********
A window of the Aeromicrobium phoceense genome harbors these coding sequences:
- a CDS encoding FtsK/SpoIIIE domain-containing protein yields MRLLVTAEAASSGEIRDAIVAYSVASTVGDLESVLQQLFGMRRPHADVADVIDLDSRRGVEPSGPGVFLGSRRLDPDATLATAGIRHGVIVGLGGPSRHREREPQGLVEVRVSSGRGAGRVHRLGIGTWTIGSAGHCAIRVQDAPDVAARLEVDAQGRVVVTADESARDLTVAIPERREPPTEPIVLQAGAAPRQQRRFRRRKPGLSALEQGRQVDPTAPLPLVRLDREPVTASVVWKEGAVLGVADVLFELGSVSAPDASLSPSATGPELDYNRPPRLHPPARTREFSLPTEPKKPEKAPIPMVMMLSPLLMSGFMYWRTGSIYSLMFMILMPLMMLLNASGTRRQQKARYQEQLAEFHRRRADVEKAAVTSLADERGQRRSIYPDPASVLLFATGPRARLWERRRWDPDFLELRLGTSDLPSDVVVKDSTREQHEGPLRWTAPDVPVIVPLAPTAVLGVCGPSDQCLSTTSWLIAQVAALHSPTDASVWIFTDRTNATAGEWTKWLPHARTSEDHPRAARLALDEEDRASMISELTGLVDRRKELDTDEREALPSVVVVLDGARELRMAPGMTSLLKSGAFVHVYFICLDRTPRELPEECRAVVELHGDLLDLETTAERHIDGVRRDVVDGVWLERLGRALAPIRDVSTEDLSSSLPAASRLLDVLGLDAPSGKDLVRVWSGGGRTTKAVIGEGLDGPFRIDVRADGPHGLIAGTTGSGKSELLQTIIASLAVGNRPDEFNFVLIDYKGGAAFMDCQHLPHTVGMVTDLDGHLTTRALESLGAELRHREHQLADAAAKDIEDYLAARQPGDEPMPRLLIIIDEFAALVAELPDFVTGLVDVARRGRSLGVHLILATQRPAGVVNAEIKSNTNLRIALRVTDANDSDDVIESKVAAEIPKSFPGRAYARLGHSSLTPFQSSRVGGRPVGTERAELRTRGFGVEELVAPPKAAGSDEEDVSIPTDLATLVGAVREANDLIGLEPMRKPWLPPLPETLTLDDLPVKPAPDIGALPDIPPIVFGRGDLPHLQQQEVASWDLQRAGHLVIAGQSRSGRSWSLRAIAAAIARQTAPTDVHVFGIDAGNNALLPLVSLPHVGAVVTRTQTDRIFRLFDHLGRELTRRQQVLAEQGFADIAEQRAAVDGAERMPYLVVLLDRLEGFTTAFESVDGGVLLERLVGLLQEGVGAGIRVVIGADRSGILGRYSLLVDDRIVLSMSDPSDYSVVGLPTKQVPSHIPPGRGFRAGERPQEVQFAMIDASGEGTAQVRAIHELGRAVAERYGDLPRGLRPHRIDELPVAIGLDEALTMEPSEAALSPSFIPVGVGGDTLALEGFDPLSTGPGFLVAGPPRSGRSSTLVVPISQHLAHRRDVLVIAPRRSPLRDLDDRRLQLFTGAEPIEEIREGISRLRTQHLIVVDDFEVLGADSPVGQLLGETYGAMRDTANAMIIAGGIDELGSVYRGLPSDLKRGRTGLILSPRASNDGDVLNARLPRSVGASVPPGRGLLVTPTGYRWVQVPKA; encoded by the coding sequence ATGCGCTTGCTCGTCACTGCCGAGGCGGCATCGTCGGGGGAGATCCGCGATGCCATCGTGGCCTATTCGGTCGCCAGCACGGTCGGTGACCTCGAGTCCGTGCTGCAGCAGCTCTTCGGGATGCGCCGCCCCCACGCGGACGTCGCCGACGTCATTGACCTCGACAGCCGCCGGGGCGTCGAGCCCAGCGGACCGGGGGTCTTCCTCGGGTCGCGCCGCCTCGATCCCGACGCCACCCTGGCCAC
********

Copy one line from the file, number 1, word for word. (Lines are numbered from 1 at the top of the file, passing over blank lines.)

A window of the Aeromicrobium phoceense genome harbors these coding sequences: